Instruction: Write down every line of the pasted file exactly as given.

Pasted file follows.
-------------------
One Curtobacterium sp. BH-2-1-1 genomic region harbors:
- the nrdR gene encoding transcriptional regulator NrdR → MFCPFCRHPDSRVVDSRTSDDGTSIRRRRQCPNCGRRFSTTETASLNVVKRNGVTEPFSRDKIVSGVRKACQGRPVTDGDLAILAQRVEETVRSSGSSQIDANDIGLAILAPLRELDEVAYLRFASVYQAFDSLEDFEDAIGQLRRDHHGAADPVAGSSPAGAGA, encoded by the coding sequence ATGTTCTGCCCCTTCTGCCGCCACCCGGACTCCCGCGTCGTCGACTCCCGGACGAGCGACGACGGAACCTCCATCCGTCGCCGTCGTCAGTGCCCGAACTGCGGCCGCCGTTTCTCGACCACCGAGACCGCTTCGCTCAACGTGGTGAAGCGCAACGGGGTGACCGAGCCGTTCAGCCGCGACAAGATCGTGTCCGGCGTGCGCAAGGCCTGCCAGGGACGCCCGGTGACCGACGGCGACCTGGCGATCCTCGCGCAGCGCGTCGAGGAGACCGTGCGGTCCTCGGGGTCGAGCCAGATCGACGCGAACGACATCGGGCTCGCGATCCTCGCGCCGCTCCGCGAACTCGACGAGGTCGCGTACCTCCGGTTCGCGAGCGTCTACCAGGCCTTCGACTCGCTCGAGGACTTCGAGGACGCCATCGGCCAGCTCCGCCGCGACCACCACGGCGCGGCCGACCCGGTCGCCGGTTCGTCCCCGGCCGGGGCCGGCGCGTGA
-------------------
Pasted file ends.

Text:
One Curtobacterium sp. BH-2-1-1 genomic region harbors:
- the nrdR gene encoding transcriptional regulator NrdR → MFCPFCRHPDSRVVDSRTSDDGTSIRRRRQCPNCGRRFSTTETASLNVVKRNGVTEPFSRDKIVSGVRKACQGRPVTDGDLAILAQRVEETVRSSGSSQIDANDIGLAILAPLRELDEVAYLRFASVYQAFDSLEDFEDAIGQLRRDHHGAADPVAGSSPAGAGA, encoded by the coding sequence ATGTTCTGCCCCTTCTGCCGCCACCCGGACTCCCGCGTCGTCGACTCCCGGACGAGCGACGACGGAACCTCCATCCGTCGCCGTCGTCAGTGCCCGAACTGCGGCCGCCGTTTCTCGACCACCGAGACCGCTTCGCTCAACGTGGTGAAGCGCAACGGGGTGACCGAGCCGTTCAGCCGCGACAAGATCGTGTCCGGCGTGCGCAAGGCCTGCCAGGGACGCCCGGTGACCGACGGCGACCTGGCGATCCTCGCGCAGCGCGTCGAGGAGACCGTGCGGTCCTCGGGGTCGAGCCAGATCGACGCGAACGACATCGGGCTCGCGATCCTCGCGCCGCTCCGCGAACTCGACGAGGTCGCGTACCTCCGGTTCGCGAGCGTCTACCAGGCCTTCGACTCGCTCGAGGACTTCGAGGACGCCATCGGCCAGCTCCGCCGCGACCACCACGGCGCGGCCGACCCGGTCGCCGGTTCGTCCCCGGCCGGGGCCGGCGCGTGA